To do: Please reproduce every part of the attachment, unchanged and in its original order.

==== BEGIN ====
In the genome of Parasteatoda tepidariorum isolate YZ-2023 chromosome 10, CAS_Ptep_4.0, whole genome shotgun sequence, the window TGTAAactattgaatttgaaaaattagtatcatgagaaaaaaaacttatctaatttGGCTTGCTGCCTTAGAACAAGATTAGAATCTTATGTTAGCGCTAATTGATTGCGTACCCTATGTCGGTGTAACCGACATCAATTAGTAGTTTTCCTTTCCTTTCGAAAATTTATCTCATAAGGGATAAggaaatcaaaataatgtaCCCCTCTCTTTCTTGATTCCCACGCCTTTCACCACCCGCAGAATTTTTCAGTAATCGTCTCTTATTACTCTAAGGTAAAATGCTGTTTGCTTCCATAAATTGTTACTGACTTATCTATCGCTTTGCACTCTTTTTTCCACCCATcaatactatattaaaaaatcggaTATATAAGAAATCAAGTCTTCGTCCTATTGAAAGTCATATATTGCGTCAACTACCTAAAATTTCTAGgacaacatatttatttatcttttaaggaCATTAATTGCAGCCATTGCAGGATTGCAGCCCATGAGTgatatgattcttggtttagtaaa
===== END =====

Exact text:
In the genome of Parasteatoda tepidariorum isolate YZ-2023 chromosome 10, CAS_Ptep_4.0, whole genome shotgun sequence, the window TGTAAactattgaatttgaaaaattagtatcatgagaaaaaaaacttatctaatttGGCTTGCTGCCTTAGAACAAGATTAGAATCTTATGTTAGCGCTAATTGATTGCGTACCCTATGTCGGTGTAACCGACATCAATTAGTAGTTTTCCTTTCCTTTCGAAAATTTATCTCATAAGGGATAAggaaatcaaaataatgtaCCCCTCTCTTTCTTGATTCCCACGCCTTTCACCACCCGCAGAATTTTTCAGTAATCGTCTCTTATTACTCTAAGGTAAAATGCTGTTTGCTTCCATAAATTGTTACTGACTTATCTATCGCTTTGCACTCTTTTTTCCACCCATcaatactatattaaaaaatcggaTATATAAGAAATCAAGTCTTCGTCCTATTGAAAGTCATATATTGCGTCAACTACCTAAAATTTCTAGgacaacatatttatttatcttttaaggaCATTAATTGCAGCCATTGCAGGATTGCAGCCCATGAGTgatatgattcttggtttagtaaa